A successful Anti-poaching in the Delhi border results in the arrest of 4 poachers and recovery of 15 deadly jaw traps and wild animal carcasses

January 25, 2011 | By wildlife@dmin
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Ambush on the Delhi Border

In a joint Anti operation carried out by Wildlife SOS with Haryana Forest Dept and Haryana Police based on intelligence intercepted by Wildlife SOS, it was shocking to learn that wildlife poaching was rampant in the border areas of Delhi.

An ambush operation was arranged and the team had an all night vigil which we hoped would yield results.

A gang of five poachers was intercepted by the joint teams of the Haryana Police, Forest Dept and the anti-poaching unit of Wildlife SOS at Badshahpur in the outskirts of Delhi in Haryana.

The wildlife inspector from the Haryana Forest Dept together with his team and two armed policemen from the local Police station accompanied the Wildlife SOS team to the rendezvous.

The poachers were expected to arrive in the morning together with the Wildlife Contraband and get down at the highway to walk back to their respective hiding holes. The team had to wait at this location and intercept the vehicle and apprehend them. Plan B involved having a second team waiting a little ahead to ensure they don’t miss the poachers.

A mock drive was practiced at 3 am in unmarked vehicles to rule out any flaws.

Wildlife SOS had received intelligence from a reliable source that a team of poachers were seen on that route with jaw traps. Fortunately the poachers were nabbed red handed with the contraband. Five poachers were seen and at the time of arrest, one of them gave the enforcement authorities the slip and escaped into a nearby slum.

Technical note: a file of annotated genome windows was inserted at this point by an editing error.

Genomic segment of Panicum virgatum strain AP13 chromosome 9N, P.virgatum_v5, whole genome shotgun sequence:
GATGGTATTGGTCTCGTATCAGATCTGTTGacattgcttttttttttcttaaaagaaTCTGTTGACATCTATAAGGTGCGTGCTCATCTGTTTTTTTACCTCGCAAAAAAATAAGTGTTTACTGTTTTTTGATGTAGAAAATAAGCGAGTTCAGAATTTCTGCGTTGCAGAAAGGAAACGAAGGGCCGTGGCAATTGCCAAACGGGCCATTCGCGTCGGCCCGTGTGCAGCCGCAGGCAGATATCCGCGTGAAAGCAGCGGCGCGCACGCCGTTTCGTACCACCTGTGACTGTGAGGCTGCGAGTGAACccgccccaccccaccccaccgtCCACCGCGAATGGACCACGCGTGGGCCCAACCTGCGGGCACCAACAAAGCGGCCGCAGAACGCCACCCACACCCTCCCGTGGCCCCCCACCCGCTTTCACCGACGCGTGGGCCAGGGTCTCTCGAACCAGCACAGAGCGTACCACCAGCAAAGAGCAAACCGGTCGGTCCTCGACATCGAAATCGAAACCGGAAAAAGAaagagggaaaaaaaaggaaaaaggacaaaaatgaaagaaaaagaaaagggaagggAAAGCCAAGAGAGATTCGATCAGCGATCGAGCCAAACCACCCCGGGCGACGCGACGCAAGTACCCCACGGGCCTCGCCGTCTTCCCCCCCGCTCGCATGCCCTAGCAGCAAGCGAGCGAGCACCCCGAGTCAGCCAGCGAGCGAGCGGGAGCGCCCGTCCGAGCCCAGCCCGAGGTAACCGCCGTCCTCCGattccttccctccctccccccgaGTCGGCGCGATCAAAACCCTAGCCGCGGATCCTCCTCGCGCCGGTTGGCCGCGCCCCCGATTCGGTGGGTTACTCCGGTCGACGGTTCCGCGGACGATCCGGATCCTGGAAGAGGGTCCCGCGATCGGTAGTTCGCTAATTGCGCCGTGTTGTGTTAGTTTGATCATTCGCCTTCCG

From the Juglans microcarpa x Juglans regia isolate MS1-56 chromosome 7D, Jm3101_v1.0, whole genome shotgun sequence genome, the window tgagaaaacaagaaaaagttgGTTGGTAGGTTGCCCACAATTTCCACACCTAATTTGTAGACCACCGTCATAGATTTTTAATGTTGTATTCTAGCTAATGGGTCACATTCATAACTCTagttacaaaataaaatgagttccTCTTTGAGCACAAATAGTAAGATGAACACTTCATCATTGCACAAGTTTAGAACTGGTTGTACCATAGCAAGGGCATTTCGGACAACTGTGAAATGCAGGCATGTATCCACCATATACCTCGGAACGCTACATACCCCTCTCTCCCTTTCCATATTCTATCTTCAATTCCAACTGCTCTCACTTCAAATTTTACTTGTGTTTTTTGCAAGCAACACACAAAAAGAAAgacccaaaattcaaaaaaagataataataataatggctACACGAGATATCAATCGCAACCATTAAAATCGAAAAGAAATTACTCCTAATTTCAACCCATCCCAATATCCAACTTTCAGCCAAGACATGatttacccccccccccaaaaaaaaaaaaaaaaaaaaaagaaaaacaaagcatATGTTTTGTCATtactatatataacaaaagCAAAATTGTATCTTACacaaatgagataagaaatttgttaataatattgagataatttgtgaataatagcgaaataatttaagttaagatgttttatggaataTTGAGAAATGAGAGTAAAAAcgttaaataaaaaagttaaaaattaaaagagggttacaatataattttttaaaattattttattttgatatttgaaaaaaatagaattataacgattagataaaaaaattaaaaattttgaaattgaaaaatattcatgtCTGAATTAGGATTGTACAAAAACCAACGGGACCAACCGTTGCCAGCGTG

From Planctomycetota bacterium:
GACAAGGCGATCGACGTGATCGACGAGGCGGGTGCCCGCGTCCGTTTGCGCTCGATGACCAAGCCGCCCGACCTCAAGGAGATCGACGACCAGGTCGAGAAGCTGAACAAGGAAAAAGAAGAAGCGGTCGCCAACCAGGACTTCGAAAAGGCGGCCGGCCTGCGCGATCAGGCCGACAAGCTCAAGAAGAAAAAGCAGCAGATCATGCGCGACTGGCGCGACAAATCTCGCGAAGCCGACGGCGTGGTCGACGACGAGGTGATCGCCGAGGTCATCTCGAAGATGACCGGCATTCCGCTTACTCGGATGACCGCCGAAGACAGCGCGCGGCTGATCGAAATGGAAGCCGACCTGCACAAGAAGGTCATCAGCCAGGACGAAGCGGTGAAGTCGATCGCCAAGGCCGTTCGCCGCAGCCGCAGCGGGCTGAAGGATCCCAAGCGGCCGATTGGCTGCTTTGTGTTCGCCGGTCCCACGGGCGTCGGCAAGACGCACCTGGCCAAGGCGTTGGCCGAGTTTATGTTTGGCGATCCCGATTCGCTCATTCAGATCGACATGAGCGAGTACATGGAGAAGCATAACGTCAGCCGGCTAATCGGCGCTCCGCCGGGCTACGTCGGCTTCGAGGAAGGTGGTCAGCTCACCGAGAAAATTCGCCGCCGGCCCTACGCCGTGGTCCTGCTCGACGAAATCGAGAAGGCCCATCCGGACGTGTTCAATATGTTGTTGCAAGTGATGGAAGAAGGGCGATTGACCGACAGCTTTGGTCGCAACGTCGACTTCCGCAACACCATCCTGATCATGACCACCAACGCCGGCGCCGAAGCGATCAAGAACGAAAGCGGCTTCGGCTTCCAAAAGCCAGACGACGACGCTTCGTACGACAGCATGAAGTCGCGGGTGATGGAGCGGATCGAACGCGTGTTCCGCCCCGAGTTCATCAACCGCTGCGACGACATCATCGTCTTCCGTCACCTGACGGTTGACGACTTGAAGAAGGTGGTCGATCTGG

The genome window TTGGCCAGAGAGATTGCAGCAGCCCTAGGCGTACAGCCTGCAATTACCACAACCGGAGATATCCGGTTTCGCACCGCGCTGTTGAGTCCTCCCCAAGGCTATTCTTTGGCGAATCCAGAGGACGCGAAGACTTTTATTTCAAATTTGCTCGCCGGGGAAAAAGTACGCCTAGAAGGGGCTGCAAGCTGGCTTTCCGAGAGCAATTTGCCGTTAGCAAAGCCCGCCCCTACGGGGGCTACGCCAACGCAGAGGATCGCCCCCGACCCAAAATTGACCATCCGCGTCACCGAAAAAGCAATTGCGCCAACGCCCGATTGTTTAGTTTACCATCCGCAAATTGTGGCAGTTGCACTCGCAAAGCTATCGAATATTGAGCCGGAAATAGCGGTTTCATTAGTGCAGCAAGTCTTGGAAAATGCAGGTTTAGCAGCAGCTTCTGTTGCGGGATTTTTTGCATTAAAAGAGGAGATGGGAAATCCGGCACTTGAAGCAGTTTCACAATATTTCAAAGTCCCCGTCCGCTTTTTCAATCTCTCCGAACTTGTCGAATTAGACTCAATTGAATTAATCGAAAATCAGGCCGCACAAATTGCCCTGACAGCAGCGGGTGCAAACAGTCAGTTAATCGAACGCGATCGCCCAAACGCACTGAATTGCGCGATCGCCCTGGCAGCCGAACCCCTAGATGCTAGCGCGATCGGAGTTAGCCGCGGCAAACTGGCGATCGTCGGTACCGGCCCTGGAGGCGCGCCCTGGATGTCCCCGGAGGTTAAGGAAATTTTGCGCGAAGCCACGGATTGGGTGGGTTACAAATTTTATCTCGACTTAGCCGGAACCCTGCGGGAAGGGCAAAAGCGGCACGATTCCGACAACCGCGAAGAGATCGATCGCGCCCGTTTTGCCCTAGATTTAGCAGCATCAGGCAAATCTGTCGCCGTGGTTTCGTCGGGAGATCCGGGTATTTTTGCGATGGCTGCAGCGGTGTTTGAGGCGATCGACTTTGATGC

The 4 culprits were later taken to the Local police station together with the contraband consisting of 1 Dead Indian Jackal (Canis aureus indicus), 1 Dead Small Indian Civet (Viverricula indica), 15 nos metal Jaw traps, metal rods for killing their innocent victims, torches for their nocturnal activities, bedding and some ration.

Both the Indian Jackal and the small Indian Civet are protected under the Wildlife Protection Act 1972. Jackals – a pack hunter and scavenger is rapdily diminishing in number in its range due to poaching and habitat destruction while the small Indian civet is already on the brink of extinction. They are found in scrub jungles. Both species being nocturnal animals are commonly caught in the traps and also being smaller is easy to transport and hide.

Ambush on the Delhi BorderThe accused belonged to Guliya tribal community and live in Najafgarh in Delhi. On interrogation they confessed of regular poaching ever month. They would sell the jackal body parts including meat, skin, penis, gall bladder etc for medicinal purposes. The skin would be used for percussion instruments like ‘Dhol’.

The civet body parts were sold individually to be used as traditional medicines especially as a mythical cure for paediatric illness. The jaw traps basically functioned as foothold trap. The animal once caught in the trap is beaten to death and then carried. And in a night when they stayed inside the forest they normally would catch up to 5 – 10 animals per night depending on season and location.

“The four accused have been booked under the Wildlife Protection Act of 1972 under the killing of endangered wildlife and laying of traps in protected forests and will be convicted for about 3-5 years of imprisonment and a monetary fine”, said Mr. Khan, Wildlife Inspector, Haryana Forest Dept.

“The criminals will be produced in the court of law and the wildlife articles given to the forest and wildlife department for disposal,” said Sub Inspector Anil Singh, station in-charge of Badshahpur Police Station.

“We are thankful to the police department and the wildlife department for working closely with the WSOS teams all through the night” said Sanjay Acharya, who was a part of the WSOS team.

“Traditional medicine and mythical believes in cures from animal parts is resulting in large scale poaching of our wildlife. We hope to sensitize the public about this through our awareness campaigns” said Kartick Satyanarayan, Co-founder and Chairman of Wildlife SOS.

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